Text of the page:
What do you get when you chain piece leftover triangle scraps? The perfect chance for kiddos to practice machine sewing, of course! With no seam allowances to worry about, these pretty garlands are super forgiving, and offer a great chance for new sewers to learn control over the foot petal, while feeding scrap triangle pieces through the machine, one by one. Lovely bedroom, playroom, or party decor for any little Miss (or Mr.!).
3. Patchwork Paper Goods
These patchwork cards have been go-to basics of mine for years, and as it turns out, they’re just perfect for kids because there are no seam allowances, and no need for accuracy…just a casual little arrangements of scraps (I hold mind in place with glue stick). Add some modern, zig-zaggy stitching (or, preferrably, just let them go crazy stitching to their heart’s content) to secure the scraps and add a pretty texture. Apply the same concept to journal and notebook covers, folders, or bookmarks for a truly unique beginner sewing project.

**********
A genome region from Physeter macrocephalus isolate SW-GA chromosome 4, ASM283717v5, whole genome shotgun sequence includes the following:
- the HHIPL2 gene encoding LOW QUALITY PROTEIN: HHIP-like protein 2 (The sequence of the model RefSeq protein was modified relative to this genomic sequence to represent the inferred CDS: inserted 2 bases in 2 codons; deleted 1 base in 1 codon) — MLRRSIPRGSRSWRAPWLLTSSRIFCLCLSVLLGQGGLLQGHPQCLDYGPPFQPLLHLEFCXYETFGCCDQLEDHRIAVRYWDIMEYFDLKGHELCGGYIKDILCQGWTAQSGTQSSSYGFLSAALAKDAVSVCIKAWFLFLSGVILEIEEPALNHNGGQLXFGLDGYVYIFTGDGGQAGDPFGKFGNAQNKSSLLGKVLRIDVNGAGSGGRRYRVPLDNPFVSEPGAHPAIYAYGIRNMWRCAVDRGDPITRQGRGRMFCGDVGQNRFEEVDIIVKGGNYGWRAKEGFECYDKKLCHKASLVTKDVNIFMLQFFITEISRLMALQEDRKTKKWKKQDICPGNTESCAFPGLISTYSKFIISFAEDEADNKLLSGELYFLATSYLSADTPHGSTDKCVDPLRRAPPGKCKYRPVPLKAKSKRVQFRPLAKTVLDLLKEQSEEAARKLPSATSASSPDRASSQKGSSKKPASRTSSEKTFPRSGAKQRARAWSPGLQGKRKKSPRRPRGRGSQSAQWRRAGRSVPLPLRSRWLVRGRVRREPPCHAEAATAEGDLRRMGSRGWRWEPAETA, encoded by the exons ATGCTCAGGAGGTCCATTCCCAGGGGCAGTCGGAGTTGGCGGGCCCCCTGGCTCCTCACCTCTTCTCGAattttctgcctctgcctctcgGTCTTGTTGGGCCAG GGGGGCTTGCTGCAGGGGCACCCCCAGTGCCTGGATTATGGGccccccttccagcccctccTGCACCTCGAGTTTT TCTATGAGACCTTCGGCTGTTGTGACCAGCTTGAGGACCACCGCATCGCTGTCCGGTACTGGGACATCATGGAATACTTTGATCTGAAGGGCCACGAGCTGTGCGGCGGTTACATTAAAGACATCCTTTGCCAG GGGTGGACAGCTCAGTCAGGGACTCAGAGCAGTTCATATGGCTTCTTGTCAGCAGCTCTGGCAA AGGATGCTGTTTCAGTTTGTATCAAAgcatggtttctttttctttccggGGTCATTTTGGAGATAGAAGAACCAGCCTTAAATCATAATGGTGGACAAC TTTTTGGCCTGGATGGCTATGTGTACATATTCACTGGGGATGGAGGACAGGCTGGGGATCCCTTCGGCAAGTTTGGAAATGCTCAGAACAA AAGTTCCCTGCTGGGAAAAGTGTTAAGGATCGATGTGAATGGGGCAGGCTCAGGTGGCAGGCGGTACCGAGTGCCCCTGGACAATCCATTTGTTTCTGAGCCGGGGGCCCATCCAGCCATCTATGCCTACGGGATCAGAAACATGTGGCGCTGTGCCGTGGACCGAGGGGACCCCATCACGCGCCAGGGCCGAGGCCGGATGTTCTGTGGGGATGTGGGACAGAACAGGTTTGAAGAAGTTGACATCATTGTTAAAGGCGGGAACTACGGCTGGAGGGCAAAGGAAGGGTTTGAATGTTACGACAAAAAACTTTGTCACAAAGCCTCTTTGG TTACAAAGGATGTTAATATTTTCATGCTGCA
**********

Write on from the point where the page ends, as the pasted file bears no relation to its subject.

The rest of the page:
4. Improv Fabric Art
The sky’s the limit on this one! There’s no *right* thing to make, no right way to make it, and the item doesn’t even need to be functional. It’s all about the process. Just pull out the scrap bin and let your kiddo tap into some imagination to make whatever art they like!
During this improv session, my 5 yo started arranging shapes and came up with this bunny, which we both thought was pretty darned cute. I helped her add some free, improvisational stitching to keep things in place. These improv art sessions are a wonderful way to introduce fabric to a child as a type of “paint”, with which they can freely play and experiment with. No rules! Just fun.
5. Ultra Simple Quilt
Once your kiddo is comfortable with stitching on the machine and is ready to move on to something larger, it may be time to take the leap to a quilt! This could be a baby quilt or a doll quilt, depending on the size your young sewist wants to tackle. It’s the perfect way to practice those skills they’ve been learning, with you at their side, and to make something they can use and enjoy every day.